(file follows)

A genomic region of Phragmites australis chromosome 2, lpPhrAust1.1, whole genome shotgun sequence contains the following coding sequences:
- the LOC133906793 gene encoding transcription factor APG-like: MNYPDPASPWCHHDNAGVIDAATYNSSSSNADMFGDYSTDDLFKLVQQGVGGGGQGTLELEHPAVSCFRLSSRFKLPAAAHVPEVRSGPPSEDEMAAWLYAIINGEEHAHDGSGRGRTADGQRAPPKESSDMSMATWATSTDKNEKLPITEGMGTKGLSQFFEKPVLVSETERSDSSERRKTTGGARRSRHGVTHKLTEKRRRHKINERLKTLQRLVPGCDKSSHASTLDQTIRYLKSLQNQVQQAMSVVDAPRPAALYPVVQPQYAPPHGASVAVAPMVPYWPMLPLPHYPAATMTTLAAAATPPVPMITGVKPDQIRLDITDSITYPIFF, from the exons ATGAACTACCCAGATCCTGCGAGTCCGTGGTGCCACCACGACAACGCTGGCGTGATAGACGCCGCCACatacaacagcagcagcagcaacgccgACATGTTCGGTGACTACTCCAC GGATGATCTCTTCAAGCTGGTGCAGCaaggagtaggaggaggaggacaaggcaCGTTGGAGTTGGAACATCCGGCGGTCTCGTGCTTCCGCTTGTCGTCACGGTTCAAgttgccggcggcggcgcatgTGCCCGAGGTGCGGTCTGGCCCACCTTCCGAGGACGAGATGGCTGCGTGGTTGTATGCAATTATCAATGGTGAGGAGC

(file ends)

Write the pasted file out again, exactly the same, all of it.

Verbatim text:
A genomic region of Phragmites australis chromosome 2, lpPhrAust1.1, whole genome shotgun sequence contains the following coding sequences:
- the LOC133906793 gene encoding transcription factor APG-like: MNYPDPASPWCHHDNAGVIDAATYNSSSSNADMFGDYSTDDLFKLVQQGVGGGGQGTLELEHPAVSCFRLSSRFKLPAAAHVPEVRSGPPSEDEMAAWLYAIINGEEHAHDGSGRGRTADGQRAPPKESSDMSMATWATSTDKNEKLPITEGMGTKGLSQFFEKPVLVSETERSDSSERRKTTGGARRSRHGVTHKLTEKRRRHKINERLKTLQRLVPGCDKSSHASTLDQTIRYLKSLQNQVQQAMSVVDAPRPAALYPVVQPQYAPPHGASVAVAPMVPYWPMLPLPHYPAATMTTLAAAATPPVPMITGVKPDQIRLDITDSITYPIFF, from the exons ATGAACTACCCAGATCCTGCGAGTCCGTGGTGCCACCACGACAACGCTGGCGTGATAGACGCCGCCACatacaacagcagcagcagcaacgccgACATGTTCGGTGACTACTCCAC GGATGATCTCTTCAAGCTGGTGCAGCaaggagtaggaggaggaggacaaggcaCGTTGGAGTTGGAACATCCGGCGGTCTCGTGCTTCCGCTTGTCGTCACGGTTCAAgttgccggcggcggcgcatgTGCCCGAGGTGCGGTCTGGCCCACCTTCCGAGGACGAGATGGCTGCGTGGTTGTATGCAATTATCAATGGTGAGGAGC